VERIZON BUILDING: Transformation or not?


The Arkansas Democrat-Gazette’s Michael Wickline reported this morning on the Hutchinson administration’s claim that his deck-chair shuffling of state agencies, aka “transformation,” had saved $26.7 million in the first nine months.

A few nits to pick:

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  1. This is not an independent analysis.
  2. In a budget of $6 billion (not counting federal dollars) $26.7 million is nearly a rounding error, way less than a tenth of one percent.
  3. As a gag Twitter account above notes, $10 million, or almost 40 percent, of the savings came from cutting an employee raise fund. (Oh, people still get raises. Extra dough DID go to some of the poobahs elevated to secretary, vice secretary and assistant to the vice secretary positions.) Wickline’s article also highlighted some of the difficulties in claiming workforce reduction as part of transformation rather than just normal ebb and flow. Example: Were or were not 100 jobs lost in closing of a rehab facility in Hot Springs part of transformation or not? That’s the equivalent of several million in personnel costs.
  4. About those claimed rent savings — for example, $360,000 by the Department of Commerce. I’d earlier asked for a long-promised report on the savings of taking Commerce agencies out of various buildings around town and putting them in the Verizon building, which the state had acquired for $26 million for an economic development prospect, Raytheon, that fell through. Agencies were installed there to cover the bad decision to buy rather than option the building. I ran the state rent analysis by a real estate developer. He noted that the total rents had dropped, but the state has less space. Maybe they needed to scrunch those bureaucrats closer together. But still: the state was paying $16.84 per square foot in the old 199,633 square feet of space versus $17.88 in the new 158,283 square feet. Plus, the analysis didn’t seem to include moving costs (furniture, phones, computers). Plus, there’s still unoccupied space in the Verizon building. Plus, the state paid $26 million ($5 million more than its appraisal on tax books and an amount equal to ALL of this year’s claimed transformation savings) on a building it didn’t need. Plus, the agencies that moved left at least one building that the state had expensively remodeled not so long ago, the former Dillard’s headquarters on Capitol Avenue.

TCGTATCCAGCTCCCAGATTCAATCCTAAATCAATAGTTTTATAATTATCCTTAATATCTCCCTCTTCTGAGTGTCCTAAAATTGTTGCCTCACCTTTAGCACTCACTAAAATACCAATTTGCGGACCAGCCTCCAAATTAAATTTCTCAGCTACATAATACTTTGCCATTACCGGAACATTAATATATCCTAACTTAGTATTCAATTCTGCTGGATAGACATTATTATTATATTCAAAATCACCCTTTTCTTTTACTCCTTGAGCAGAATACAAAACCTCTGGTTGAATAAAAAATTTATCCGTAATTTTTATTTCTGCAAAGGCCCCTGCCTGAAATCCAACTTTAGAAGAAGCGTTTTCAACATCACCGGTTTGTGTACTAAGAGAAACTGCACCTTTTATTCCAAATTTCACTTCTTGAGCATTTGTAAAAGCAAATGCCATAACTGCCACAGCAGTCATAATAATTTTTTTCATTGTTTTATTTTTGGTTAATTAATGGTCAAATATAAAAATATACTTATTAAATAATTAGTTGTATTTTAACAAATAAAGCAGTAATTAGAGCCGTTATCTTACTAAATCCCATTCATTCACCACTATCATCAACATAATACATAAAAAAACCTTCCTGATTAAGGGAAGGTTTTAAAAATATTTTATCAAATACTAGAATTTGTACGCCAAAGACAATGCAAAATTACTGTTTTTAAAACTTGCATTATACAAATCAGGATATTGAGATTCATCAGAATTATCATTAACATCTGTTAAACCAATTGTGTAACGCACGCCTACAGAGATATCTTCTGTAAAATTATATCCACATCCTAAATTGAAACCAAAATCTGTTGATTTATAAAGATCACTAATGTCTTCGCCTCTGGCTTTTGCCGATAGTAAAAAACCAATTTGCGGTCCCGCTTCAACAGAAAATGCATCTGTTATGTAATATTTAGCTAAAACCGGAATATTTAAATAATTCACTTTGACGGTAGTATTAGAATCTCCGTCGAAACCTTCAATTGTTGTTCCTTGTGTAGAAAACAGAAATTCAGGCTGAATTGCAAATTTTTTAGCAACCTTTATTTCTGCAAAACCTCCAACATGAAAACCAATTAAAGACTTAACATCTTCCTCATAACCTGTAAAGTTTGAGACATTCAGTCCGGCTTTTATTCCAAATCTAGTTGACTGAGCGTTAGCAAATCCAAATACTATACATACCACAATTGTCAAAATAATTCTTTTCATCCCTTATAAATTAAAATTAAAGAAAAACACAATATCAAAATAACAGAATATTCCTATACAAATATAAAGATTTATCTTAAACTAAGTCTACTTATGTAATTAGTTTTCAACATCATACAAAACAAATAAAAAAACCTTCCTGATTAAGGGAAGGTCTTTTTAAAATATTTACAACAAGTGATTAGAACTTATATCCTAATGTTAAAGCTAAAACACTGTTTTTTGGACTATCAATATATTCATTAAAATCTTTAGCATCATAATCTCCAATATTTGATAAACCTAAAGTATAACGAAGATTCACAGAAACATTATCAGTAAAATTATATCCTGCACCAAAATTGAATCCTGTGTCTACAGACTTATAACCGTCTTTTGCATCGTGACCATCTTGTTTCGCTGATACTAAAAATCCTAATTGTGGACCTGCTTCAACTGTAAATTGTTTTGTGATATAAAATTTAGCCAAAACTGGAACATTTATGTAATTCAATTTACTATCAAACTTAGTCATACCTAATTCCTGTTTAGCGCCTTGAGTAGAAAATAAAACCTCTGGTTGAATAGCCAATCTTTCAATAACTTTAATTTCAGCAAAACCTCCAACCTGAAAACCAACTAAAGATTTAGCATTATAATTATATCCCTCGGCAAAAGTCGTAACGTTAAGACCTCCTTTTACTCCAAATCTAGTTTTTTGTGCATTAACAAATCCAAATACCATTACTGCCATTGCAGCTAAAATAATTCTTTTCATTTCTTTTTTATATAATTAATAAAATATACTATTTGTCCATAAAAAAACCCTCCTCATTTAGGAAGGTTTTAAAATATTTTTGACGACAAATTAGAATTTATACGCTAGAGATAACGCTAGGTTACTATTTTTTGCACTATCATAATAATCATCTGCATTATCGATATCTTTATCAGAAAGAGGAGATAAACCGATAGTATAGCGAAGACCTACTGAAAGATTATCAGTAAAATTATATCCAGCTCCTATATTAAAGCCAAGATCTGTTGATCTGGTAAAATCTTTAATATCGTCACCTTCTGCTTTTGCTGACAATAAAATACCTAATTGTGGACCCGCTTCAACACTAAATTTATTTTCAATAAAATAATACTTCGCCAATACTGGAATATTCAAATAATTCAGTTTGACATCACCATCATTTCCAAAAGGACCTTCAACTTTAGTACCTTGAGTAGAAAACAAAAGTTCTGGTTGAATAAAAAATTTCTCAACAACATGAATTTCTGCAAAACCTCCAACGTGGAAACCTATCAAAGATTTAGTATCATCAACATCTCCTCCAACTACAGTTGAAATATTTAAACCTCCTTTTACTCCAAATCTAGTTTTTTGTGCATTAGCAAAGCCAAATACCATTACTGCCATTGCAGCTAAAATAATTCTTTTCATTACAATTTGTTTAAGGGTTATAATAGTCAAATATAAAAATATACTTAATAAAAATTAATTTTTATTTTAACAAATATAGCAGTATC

So I’ll hold transformation applause for now.  Wickline got the “money” quote from state Rep. Megan Godfrey, a Springdale Democrat:

“Whether or not we realized extensive direct savings in the first year is less important than the fact that a more streamlined government can better respond to the changing needs of Arkansans.

“In addition to savings, we should continue asking whether transformation is indeed improving services for Arkansans,” she said. “I know that the Act 565 report does not require it, but I would also be interested to know how services have improved, if there have been growing pains, and what adjustments need to be made to continue to improve services.”

Can the state now handle Medicaid processing without bungling it?

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It wasn’t quite ready to handle the surge in unemployment claims. More computer glitches, in addition to the understandably swamped call center.

 

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